Your website is often the first place consumers encounter your brand and your offerings. The First Moment of Truth (FMOT) that used to occur in store aisles is happening more and more on websites. Is yours doing its job to capture sales, awareness and brand engagement?
The most important thing to understand is that not all websites are created equal, nor should they be. A law firm won’t need all the functionality of an online fulfillment company. But each company will have unique needs that aren’t likely to be met by off-the-shelf websites.
Whether you have a website, are planning to build one or want to upgrade, check your plans against this list of proven dos and don’ts of successful websites.
1. Don’t Go Generic. You should confer with qualified web designers and/or your agency to map out a website to meet your needs. Beware the $500 one-size-fits-all offerings. You’ll probably waste your money, and almost certainly disappoint visitors.
2. Navigation, Navigation, Navigation. The header, footer and sidebars of a site can contain navigation links. Understand why each is important and the opportunities you have for guiding visitors easily from what they want to see to what you want them to see, and ultimately to what you want them to do. Poor navigation has rendered more than a few websites useless.
3. A Clear Call to Action. Amazingly, many sites for even top brands fail to guide visitors to a clear course of action. Do you want them to buy? To interact? To donate? Tell them, and not just once, but on every page. Tell them what (Exp: Take a Tour) and how (Exp: Click Here).
4. Be SEO Friendly. You sometimes hear the term “robust” associated with a website. That refers to the strength of its Search Engine Optimization. If you don’t understand the term, search it online and learn its significance. It will make the difference in whether you come up in viewer searches near the top of the first page or hopelessly lost somewhere on following pages. Most viewers select from the top ten choices on the first page of a search (in Google, Bing, Yahoo or others).
5. Craft your Content. You’re not writing simple ad copy here. The content on each page of your site needs to go beyond informing to encouraging interaction. Sprinkle it with links to other parts of your site and with SEO-,friendly words. Unless you’re an online catalog, you don’t need to give away the whole show. Include enough to entice your visitor enough to inquire for more information, make a call or to take other action.
6. Internal Links. This is a continuation of the above thought, but it’s important enough to deserve its own spot on the list. Internal links within your content not only help visitors jump to more information on a topic, they help immensely with how search engines read your relevance and decide your ranking in the golden top ten.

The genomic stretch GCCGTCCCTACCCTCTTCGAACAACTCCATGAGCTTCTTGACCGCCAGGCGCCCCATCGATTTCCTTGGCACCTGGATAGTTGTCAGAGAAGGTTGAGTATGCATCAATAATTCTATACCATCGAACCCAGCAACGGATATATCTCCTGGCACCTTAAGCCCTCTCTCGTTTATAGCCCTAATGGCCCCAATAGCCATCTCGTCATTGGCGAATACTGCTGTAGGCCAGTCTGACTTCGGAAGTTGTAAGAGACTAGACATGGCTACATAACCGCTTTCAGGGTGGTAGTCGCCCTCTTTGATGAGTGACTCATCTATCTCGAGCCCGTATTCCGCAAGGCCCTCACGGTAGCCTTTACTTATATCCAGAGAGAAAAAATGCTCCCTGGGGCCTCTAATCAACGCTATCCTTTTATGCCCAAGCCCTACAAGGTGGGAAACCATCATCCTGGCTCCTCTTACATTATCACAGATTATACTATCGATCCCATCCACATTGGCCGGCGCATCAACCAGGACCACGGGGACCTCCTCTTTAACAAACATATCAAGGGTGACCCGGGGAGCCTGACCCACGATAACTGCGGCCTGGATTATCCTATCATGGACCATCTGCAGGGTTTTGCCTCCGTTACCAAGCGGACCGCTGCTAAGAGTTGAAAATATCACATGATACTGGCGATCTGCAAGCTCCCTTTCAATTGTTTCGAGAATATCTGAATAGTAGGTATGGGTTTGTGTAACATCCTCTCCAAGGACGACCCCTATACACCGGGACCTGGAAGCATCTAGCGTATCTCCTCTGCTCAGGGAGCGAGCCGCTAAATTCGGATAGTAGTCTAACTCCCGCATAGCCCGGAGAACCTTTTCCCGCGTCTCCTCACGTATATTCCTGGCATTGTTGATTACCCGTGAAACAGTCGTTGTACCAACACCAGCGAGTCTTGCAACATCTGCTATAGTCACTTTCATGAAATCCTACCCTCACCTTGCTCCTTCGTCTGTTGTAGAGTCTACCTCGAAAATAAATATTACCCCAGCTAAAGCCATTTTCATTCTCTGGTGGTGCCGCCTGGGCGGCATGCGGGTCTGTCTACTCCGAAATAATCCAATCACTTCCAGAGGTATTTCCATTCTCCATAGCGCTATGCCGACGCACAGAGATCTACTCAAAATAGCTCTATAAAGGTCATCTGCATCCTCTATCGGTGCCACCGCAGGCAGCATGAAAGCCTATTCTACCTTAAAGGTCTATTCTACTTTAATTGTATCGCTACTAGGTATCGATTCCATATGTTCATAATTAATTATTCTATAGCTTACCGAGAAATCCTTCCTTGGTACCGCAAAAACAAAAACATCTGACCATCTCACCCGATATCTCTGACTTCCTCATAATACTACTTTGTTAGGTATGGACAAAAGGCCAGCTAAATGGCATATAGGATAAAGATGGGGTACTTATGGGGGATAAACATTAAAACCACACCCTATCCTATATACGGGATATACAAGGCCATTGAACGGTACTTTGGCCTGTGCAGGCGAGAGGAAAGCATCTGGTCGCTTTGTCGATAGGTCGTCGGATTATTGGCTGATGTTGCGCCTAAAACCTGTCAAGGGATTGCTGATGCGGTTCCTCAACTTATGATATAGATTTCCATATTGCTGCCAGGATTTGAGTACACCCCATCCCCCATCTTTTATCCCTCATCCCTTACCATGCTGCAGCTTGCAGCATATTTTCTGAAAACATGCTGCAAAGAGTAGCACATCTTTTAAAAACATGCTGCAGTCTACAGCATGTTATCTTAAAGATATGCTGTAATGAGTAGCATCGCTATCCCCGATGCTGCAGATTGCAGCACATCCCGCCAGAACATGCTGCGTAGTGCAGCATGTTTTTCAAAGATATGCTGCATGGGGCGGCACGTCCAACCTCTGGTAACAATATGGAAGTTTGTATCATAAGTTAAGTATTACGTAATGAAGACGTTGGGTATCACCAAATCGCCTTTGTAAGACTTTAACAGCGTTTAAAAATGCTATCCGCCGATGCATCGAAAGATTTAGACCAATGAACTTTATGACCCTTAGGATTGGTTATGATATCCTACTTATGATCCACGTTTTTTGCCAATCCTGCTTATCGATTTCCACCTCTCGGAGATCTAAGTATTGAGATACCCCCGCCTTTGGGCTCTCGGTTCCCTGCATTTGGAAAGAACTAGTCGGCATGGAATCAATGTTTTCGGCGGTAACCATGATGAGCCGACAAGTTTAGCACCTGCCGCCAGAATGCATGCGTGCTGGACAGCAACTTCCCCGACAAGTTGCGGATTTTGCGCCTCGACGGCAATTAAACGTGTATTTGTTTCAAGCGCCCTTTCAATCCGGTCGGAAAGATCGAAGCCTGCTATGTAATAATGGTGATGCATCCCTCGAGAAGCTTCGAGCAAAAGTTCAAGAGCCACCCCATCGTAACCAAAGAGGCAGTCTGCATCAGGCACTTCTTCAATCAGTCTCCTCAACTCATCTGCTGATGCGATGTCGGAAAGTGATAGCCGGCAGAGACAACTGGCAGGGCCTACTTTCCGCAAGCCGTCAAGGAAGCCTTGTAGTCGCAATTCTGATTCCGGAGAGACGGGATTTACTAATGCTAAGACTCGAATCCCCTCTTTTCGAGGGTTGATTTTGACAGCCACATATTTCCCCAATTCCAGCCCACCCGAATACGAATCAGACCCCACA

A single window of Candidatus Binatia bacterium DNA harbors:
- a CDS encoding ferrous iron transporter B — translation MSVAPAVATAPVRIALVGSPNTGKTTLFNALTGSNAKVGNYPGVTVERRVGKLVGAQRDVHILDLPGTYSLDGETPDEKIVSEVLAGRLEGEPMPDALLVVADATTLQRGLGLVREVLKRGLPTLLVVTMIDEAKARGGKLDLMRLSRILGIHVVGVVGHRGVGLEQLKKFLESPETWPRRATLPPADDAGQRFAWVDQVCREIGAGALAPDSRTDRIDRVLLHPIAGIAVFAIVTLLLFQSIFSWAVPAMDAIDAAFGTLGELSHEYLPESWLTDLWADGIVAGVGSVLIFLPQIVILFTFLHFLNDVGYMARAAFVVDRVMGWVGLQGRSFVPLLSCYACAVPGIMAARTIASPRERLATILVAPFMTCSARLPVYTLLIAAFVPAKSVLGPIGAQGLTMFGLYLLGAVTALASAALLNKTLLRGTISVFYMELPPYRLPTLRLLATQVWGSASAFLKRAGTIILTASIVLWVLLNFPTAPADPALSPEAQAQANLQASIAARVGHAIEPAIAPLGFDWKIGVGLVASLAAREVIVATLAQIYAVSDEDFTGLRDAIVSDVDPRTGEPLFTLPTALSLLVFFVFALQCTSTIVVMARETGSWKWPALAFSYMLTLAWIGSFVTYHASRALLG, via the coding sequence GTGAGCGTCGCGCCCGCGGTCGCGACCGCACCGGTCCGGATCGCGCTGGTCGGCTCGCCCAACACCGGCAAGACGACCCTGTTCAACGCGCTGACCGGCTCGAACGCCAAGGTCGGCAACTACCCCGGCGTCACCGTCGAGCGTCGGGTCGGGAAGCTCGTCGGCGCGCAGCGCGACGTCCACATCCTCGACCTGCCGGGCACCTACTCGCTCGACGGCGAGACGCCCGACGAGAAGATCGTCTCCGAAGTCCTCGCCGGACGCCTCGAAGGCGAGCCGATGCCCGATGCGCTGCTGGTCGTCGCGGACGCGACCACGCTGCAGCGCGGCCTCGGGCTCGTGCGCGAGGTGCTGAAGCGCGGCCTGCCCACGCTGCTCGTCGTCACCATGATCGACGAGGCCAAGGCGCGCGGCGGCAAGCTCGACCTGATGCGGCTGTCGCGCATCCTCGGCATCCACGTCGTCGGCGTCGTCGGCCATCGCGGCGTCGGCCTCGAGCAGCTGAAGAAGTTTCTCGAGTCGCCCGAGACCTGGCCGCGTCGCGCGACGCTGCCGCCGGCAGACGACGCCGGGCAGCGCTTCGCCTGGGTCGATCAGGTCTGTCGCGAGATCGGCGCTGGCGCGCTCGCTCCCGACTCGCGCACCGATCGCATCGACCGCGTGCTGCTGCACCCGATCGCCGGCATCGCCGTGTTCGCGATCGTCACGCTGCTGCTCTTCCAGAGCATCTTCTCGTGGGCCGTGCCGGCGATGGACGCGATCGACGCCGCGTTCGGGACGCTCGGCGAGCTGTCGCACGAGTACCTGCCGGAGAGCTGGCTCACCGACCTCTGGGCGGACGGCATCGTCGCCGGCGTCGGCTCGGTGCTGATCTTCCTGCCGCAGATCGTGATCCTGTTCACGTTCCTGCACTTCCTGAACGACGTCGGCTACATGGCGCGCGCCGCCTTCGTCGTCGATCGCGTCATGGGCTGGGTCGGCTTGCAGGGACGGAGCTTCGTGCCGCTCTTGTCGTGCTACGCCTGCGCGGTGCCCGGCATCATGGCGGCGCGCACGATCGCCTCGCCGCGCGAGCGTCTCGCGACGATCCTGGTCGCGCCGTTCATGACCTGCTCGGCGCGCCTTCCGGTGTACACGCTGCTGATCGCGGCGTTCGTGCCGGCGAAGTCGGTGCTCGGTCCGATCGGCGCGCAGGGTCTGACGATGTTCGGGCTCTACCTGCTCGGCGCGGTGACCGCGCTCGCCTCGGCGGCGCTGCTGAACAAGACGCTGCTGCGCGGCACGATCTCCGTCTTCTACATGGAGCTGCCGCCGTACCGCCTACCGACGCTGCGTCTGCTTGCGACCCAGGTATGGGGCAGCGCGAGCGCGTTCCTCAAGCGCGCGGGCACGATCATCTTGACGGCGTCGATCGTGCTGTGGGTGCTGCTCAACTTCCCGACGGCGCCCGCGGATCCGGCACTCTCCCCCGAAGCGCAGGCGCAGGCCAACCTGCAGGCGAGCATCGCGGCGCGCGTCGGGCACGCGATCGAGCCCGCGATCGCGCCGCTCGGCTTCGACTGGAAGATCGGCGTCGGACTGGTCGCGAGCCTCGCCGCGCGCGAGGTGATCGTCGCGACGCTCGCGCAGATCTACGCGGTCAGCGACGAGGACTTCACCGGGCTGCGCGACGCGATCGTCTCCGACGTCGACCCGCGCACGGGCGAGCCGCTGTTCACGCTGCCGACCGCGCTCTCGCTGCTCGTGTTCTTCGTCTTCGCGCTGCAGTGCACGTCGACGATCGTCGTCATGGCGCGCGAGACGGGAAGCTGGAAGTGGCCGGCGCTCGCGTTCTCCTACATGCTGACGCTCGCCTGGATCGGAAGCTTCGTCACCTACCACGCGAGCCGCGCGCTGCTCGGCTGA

7. Brand Facing. This is a lesson from Advertising 101. Make sure your brand is depicted online in a manner consistent with how it is seen in all other forms of communication, from billboards to magazine ads to television commercials. The content must speak in the voice of the brand, and all interaction with visitors should reflect that same character. We have seen many websites that have inexplicably forgotten this.
8. Inviting Design. Some websites are just plain ugly. Will that keep visitors from exploring your site? Not necessarily, but it sure won’t help your brand or enhance the user experience. Not all web designers are good graphic designers. Make sure you have the expertise of both.
9. Customer Interaction. The online world opens the possibilities for instant consumer action and interaction. This may not be relevant to your company. Then again, maybe it’s something you haven’t thought was relevant. Your website gives you the chance to hear what customers are saying, helping them with their questions and delivering products or information in real time. You can take them on virtual tours, show videos or even let them play games that lead to loyalty to your brand. This is sales muscle you won’t find anywhere else.
10. Consistency of Message. Are you running a promotion on television or in other media? Is your company supporting a cause? Make sure these are communicated on your home page. If your website is not concurrent with your other media, you risk viewers believing it out of date and not returning.
11. Mobile. Is your site mobile specific or mobile responsive? Do you know the difference? Catering to mobile users is hugely important. Understand their needs and how to meet them.
Check your current site against this list or let it guide you in developing or upgrading a new one. Getting it right means getting it to pay you back for years to come.
– From the Brain Trust @ Creative Dimensions